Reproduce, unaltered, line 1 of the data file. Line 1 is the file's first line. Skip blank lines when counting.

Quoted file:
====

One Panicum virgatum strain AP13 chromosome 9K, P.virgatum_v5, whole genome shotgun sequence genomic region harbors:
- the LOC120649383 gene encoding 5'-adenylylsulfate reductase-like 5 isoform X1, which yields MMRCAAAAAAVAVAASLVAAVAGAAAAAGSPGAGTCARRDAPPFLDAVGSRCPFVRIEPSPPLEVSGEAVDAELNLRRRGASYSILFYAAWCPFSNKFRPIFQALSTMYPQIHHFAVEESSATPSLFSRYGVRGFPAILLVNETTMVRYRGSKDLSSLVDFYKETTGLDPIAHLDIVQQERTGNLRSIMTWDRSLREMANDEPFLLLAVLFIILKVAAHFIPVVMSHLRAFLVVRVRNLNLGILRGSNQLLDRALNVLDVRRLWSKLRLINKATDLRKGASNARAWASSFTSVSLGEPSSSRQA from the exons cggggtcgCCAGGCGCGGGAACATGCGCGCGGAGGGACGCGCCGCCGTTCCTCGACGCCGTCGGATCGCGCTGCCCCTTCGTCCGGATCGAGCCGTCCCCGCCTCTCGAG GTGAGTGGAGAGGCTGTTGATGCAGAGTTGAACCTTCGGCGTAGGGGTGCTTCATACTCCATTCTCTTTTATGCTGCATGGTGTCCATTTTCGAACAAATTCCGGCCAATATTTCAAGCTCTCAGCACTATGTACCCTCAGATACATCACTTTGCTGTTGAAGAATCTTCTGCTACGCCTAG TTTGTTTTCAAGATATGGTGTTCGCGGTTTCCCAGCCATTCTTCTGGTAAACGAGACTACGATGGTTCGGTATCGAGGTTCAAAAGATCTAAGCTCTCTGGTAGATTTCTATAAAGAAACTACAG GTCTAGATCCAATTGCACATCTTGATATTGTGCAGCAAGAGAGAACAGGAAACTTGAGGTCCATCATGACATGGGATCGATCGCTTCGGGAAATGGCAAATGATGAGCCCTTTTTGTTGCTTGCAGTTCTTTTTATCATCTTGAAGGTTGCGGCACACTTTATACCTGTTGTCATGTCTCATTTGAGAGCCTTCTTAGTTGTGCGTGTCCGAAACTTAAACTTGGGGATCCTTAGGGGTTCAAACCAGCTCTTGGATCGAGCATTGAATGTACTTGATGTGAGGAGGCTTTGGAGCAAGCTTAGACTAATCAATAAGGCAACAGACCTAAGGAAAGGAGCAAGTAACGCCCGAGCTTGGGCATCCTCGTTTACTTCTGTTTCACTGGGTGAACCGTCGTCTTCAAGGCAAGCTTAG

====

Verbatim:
One Panicum virgatum strain AP13 chromosome 9K, P.virgatum_v5, whole genome shotgun sequence genomic region harbors: